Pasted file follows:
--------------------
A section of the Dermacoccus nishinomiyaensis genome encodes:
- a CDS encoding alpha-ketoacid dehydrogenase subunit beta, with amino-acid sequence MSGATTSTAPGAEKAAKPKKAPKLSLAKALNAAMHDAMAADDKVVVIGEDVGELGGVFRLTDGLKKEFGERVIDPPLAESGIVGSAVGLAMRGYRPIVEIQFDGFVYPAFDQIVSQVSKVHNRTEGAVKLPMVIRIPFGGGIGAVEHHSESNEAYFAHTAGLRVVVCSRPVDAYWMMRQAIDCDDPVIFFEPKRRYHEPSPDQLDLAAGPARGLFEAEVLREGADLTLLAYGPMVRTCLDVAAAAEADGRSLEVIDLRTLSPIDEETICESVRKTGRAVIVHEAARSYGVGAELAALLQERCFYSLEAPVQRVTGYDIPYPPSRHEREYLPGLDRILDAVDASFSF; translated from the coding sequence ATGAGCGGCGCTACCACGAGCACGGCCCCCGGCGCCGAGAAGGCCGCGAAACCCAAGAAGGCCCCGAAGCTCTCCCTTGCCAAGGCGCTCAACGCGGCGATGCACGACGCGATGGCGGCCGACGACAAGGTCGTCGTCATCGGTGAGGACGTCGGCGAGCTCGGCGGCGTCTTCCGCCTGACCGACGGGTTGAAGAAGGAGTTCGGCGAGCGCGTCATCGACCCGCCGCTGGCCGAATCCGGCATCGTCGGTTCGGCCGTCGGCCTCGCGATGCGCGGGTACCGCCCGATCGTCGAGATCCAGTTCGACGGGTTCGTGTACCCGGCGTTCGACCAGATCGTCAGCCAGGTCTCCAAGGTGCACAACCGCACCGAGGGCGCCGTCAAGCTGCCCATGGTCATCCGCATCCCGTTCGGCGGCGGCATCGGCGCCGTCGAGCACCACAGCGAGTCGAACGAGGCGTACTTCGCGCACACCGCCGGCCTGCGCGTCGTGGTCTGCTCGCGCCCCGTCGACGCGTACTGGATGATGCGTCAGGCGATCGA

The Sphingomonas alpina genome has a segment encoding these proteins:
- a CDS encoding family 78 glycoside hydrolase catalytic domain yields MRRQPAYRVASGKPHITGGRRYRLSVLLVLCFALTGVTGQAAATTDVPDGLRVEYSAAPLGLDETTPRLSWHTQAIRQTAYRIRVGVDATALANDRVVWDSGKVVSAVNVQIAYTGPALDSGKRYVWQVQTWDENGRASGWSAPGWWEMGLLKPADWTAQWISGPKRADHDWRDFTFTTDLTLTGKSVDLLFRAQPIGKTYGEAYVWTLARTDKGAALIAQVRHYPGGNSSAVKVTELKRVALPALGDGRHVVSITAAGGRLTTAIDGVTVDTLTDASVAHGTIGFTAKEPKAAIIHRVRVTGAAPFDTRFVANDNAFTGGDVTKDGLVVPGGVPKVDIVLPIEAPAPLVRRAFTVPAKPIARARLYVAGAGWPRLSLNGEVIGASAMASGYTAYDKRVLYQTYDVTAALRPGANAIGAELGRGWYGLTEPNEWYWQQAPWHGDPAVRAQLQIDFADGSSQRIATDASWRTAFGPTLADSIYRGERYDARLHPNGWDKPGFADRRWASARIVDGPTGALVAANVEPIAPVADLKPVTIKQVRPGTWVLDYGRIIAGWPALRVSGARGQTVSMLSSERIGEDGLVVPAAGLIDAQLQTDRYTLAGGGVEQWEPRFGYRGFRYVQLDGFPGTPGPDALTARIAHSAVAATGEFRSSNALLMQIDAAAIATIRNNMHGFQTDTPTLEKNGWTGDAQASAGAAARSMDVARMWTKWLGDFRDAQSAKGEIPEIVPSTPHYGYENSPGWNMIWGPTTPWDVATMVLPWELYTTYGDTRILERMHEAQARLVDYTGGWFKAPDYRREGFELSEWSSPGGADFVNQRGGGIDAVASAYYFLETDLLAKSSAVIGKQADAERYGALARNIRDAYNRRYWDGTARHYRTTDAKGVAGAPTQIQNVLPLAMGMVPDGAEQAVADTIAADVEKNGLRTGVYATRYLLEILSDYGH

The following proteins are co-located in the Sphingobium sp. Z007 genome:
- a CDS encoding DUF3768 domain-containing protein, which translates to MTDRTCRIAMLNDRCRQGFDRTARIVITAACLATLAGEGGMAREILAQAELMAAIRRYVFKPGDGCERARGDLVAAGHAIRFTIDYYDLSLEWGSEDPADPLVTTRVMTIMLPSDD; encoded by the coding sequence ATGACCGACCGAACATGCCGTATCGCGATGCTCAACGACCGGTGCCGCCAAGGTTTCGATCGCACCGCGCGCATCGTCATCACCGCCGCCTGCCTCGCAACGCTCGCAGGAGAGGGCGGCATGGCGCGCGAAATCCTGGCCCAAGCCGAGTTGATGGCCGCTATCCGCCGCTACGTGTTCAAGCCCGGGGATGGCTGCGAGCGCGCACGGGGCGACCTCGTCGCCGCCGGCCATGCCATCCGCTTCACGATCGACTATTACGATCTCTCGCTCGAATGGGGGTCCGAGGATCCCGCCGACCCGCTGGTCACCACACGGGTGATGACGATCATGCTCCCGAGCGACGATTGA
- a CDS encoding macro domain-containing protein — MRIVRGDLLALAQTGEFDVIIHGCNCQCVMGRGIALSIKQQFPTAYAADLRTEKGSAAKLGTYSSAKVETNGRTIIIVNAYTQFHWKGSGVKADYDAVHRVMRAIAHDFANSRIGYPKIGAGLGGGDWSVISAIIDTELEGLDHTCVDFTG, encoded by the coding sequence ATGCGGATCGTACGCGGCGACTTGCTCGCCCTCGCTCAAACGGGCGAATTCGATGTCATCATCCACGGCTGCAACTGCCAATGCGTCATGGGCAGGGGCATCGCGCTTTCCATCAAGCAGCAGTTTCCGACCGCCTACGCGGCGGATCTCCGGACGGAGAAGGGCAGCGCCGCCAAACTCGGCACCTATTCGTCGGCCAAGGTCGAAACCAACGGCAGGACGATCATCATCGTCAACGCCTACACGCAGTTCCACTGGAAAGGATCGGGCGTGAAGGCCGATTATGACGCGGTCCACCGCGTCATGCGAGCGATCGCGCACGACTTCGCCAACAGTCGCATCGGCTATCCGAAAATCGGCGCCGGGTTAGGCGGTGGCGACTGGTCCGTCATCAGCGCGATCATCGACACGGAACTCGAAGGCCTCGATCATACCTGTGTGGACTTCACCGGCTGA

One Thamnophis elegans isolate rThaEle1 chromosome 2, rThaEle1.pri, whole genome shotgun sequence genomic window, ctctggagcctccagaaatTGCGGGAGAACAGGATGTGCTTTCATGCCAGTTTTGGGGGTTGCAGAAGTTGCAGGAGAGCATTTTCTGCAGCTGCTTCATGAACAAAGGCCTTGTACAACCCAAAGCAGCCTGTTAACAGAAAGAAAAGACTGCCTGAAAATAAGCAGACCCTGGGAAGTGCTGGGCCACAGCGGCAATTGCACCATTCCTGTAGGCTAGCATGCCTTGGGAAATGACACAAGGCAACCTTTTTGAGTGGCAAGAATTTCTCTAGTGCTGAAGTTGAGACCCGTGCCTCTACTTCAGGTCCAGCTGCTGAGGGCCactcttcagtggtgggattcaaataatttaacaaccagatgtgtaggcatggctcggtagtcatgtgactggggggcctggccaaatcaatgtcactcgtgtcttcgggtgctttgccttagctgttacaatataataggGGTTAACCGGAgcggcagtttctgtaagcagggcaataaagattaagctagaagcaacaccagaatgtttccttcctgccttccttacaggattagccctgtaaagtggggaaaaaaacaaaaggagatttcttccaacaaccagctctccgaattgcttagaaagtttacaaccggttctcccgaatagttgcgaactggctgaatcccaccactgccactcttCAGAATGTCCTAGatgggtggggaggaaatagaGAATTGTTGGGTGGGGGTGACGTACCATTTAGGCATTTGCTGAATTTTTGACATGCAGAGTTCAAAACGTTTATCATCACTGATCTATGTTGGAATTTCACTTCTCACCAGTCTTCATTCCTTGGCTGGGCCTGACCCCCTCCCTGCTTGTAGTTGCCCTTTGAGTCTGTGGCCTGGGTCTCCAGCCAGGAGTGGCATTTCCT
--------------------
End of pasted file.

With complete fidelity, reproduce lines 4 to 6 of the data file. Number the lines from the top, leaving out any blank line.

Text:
- a CDS encoding family 78 glycoside hydrolase catalytic domain yields MRRQPAYRVASGKPHITGGRRYRLSVLLVLCFALTGVTGQAAATTDVPDGLRVEYSAAPLGLDETTPRLSWHTQAIRQTAYRIRVGVDATALANDRVVWDSGKVVSAVNVQIAYTGPALDSGKRYVWQVQTWDENGRASGWSAPGWWEMGLLKPADWTAQWISGPKRADHDWRDFTFTTDLTLTGKSVDLLFRAQPIGKTYGEAYVWTLARTDKGAALIAQVRHYPGGNSSAVKVTELKRVALPALGDGRHVVSITAAGGRLTTAIDGVTVDTLTDASVAHGTIGFTAKEPKAAIIHRVRVTGAAPFDTRFVANDNAFTGGDVTKDGLVVPGGVPKVDIVLPIEAPAPLVRRAFTVPAKPIARARLYVAGAGWPRLSLNGEVIGASAMASGYTAYDKRVLYQTYDVTAALRPGANAIGAELGRGWYGLTEPNEWYWQQAPWHGDPAVRAQLQIDFADGSSQRIATDASWRTAFGPTLADSIYRGERYDARLHPNGWDKPGFADRRWASARIVDGPTGALVAANVEPIAPVADLKPVTIKQVRPGTWVLDYGRIIAGWPALRVSGARGQTVSMLSSERIGEDGLVVPAAGLIDAQLQTDRYTLAGGGVEQWEPRFGYRGFRYVQLDGFPGTPGPDALTARIAHSAVAATGEFRSSNALLMQIDAAAIATIRNNMHGFQTDTPTLEKNGWTGDAQASAGAAARSMDVARMWTKWLGDFRDAQSAKGEIPEIVPSTPHYGYENSPGWNMIWGPTTPWDVATMVLPWELYTTYGDTRILERMHEAQARLVDYTGGWFKAPDYRREGFELSEWSSPGGADFVNQRGGGIDAVASAYYFLETDLLAKSSAVIGKQADAERYGALARNIRDAYNRRYWDGTARHYRTTDAKGVAGAPTQIQNVLPLAMGMVPDGAEQAVADTIAADVEKNGLRTGVYATRYLLEILSDYGH

The following proteins are co-located in the Sphingobium sp. Z007 genome:
- a CDS encoding DUF3768 domain-containing protein, which translates to MTDRTCRIAMLNDRCRQGFDRTARIVITAACLATLAGEGGMAREILAQAELMAAIRRYVFKPGDGCERARGDLVAAGHAIRFTIDYYDLSLEWGSEDPADPLVTTRVMTIMLPSDD; encoded by the coding sequence ATGACCGACCGAACATGCCGTATCGCGATGCTCAACGACCGGTGCCGCCAAGGTTTCGATCGCACCGCGCGCATCGTCATCACCGCCGCCTGCCTCGCAACGCTCGCAGGAGAGGGCGGCATGGCGCGCGAAATCCTGGCCCAAGCCGAGTTGATGGCCGCTATCCGCCGCTACGTGTTCAAGCCCGGGGATGGCTGCGAGCGCGCACGGGGCGACCTCGTCGCCGCCGGCCATGCCATCCGCTTCACGATCGACTATTACGATCTCTCGCTCGAATGGGGGTCCGAGGATCCCGCCGACCCGCTGGTCACCACACGGGTGATGACGATCATGCTCCCGAGCGACGATTGA